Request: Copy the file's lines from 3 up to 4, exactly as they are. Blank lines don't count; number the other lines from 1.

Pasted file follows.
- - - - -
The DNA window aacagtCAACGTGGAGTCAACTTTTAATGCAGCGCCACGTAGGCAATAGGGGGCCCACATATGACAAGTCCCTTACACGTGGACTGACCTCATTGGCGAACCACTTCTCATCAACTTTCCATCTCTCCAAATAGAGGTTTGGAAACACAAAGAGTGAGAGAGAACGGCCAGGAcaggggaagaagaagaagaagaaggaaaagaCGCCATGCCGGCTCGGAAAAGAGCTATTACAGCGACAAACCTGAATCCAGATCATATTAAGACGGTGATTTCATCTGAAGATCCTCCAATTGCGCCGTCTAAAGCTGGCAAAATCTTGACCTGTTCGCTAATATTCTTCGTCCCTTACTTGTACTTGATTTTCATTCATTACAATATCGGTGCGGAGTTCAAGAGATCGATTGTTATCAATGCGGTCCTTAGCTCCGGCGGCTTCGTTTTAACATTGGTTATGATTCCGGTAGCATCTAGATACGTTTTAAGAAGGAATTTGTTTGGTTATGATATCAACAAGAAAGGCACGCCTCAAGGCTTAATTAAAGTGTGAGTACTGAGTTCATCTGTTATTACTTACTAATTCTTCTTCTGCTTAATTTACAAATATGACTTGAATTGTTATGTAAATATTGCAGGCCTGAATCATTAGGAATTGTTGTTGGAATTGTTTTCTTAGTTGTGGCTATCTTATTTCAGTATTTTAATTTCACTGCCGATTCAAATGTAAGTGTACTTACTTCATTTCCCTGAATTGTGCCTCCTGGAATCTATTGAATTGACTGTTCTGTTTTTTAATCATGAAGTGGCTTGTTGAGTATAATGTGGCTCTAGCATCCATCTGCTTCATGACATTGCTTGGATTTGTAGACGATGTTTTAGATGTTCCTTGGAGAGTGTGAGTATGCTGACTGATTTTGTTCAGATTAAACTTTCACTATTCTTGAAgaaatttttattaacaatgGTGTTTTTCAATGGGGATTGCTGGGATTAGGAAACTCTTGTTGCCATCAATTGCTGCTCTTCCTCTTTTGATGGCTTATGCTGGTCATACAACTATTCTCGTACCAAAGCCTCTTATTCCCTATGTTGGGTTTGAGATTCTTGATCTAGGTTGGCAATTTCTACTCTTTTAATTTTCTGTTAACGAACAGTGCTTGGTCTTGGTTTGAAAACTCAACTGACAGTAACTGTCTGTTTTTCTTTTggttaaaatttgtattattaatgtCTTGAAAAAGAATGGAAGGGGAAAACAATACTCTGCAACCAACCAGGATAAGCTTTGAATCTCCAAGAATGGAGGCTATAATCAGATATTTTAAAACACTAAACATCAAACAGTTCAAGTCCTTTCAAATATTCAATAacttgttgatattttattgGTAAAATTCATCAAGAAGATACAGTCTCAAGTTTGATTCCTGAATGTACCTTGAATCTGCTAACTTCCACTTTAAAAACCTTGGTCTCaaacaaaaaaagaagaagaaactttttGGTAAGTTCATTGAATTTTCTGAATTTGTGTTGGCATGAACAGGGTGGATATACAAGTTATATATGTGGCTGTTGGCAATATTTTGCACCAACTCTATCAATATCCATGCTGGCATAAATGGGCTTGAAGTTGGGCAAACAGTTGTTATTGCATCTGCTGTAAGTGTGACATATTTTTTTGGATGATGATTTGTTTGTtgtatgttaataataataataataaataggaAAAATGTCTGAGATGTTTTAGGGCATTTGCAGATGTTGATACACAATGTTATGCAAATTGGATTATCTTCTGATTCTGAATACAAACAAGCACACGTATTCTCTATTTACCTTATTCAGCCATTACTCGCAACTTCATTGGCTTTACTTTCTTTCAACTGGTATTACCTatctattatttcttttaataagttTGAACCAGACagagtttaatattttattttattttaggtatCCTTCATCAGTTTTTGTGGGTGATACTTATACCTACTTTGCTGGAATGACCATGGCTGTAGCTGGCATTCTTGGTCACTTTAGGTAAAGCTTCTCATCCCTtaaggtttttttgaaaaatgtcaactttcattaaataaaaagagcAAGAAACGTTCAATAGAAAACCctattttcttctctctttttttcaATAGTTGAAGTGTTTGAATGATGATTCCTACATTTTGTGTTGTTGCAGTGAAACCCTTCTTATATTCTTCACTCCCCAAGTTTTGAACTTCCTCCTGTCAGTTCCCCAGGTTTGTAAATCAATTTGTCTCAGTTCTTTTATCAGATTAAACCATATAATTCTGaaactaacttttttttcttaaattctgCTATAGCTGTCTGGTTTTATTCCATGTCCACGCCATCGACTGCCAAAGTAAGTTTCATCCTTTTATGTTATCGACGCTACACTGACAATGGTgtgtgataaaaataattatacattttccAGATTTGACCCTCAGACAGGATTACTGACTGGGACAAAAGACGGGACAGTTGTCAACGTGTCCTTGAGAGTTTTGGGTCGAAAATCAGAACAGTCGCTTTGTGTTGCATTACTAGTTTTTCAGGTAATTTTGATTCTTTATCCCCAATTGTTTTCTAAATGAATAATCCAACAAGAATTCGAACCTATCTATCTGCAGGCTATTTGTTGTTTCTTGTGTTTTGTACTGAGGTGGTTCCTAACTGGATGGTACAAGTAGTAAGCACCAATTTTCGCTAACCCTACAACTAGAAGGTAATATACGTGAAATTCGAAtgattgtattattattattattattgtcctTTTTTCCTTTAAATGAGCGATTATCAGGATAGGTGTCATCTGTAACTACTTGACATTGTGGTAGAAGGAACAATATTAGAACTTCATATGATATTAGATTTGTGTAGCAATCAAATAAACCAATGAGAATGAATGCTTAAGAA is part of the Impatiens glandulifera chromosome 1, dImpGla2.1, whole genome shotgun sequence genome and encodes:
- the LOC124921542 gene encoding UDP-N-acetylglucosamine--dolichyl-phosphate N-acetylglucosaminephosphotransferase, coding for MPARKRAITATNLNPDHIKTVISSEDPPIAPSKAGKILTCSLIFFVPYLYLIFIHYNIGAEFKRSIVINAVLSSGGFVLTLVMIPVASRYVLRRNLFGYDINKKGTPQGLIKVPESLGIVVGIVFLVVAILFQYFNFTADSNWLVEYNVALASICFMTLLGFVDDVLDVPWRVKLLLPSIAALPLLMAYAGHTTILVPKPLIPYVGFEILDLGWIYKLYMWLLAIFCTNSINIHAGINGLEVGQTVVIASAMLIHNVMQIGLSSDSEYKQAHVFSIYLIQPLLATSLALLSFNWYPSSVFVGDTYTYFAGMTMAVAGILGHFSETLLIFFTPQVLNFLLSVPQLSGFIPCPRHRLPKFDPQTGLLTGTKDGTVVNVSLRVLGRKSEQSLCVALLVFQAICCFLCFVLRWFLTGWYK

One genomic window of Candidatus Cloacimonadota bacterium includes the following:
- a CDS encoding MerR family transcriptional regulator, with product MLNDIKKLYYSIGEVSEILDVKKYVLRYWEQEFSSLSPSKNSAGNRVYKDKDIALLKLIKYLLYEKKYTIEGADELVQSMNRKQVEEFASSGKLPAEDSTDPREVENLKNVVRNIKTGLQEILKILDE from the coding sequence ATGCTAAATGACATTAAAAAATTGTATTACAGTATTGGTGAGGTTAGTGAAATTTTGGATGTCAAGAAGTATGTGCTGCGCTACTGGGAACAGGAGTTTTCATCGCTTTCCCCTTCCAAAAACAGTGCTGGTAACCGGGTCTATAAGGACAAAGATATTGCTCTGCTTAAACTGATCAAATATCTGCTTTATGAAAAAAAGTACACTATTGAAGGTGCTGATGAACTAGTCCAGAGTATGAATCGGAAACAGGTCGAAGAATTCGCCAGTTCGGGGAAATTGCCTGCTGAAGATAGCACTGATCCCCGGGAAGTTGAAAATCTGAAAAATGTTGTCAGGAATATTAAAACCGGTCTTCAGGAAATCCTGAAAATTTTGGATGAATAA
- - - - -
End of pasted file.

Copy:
One genomic window of Candidatus Cloacimonadota bacterium includes the following:
- a CDS encoding MerR family transcriptional regulator, with product MLNDIKKLYYSIGEVSEILDVKKYVLRYWEQEFSSLSPSKNSAGNRVYKDKDIALLKLIKYLLYEKKYTIEGADELVQSMNRKQVEEFASSGKLPAEDSTDPREVENLKNVVRNIKTGLQEILKILDE from the coding sequence ATGCTAAATGACATTAAAAAATTGTATTACAGTATTGGTGAGGTTAGTGAAATTTTGGATGTCAAGAAGTATGTGCTGCGCTACTGGGAACAGGAGTTTTCATCGCTTTCCCCTTCCAAAAACAGTGCTGGTAACCGGGTCTATAAGGACAAAGATATTGCTCTGCTTAAACTGATCAAATATCTGCTTTATGAAAAAAAGTACACTATTGAAGGTGCTGATGAACTAGTCCAGAGTATGAATCGGAAACAGGTCGAAGAATTCGCCAGTTCGGGGAAATTGCCTGCTGAAGATAGCACTGATCCCCGGGAAGTTGAAAATCTGAAAAATGTTGTCAGGAATATTAAAACCGGTCTTCAGGAAATCCTGAAAATTTTGGATGAATAA